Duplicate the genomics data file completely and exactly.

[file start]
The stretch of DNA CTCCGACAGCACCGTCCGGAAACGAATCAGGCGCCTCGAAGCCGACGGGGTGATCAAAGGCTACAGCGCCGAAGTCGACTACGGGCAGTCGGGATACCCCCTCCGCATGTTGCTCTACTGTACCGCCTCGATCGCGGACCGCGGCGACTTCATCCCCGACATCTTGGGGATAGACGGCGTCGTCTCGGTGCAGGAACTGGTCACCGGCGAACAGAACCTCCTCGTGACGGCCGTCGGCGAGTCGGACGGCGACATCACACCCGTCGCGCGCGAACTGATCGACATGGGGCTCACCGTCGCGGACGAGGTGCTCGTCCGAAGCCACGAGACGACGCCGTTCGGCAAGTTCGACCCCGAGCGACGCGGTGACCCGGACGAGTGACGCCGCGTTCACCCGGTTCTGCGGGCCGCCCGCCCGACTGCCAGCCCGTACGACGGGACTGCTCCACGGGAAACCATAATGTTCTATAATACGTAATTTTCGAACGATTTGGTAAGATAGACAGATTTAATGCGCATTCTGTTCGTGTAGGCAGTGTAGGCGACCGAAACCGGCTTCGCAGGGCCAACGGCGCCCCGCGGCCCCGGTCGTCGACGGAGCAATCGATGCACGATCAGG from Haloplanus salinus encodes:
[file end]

The stretch of DNA CTCCGACAGCACCGTCCGGAAACGAATCAGGCGCCTCGAAGCCGACGGGGTGATCAAAGGCTACAGCGCCGAAGTCGACTACGGGCAGTCGGGATACCCCCTCCGCATGTTGCTCTACTGTACCGCCTCGATCGCGGACCGCGGCGACTTCATCCCCGACATCTTGGGGATAGACGGCGTCGTCTCGGTGCAGGAACTGGTCACCGGCGAACAGAACCTCCTCGTGACGGCCGTCGGCGAGTCGGACGGCGACATCACACCCGTCGCGCGCGAACTGATCGACATGGGGCTCACCGTCGCGGACGAGGTGCTCGTCCGAAGCCACGAGACGACGCCGTTCGGCAAGTTCGACCCCGAGCGACGCGGTGACCCGGACGAGTGACGCCGCGTTCACCCGGTTCTGCGGGCCGCCCGCCCGACTGCCAGCCCGTACGACGGGACTGCTCCACGGGAAACCATAATGTTCTATAATACGTAATTTTCGAACGATTTGGTAAGATAGACAGATTTAATGCGCATTCTGTTCGTGTAGGCAGTGTAGGCGACCGAAACCGGCTTCGCAGGGCCAACGGCGCCCCGCGGCCCCGGTCGTCGACGGAGCAATCGATGCACGATCAGG from Haloplanus salinus encodes: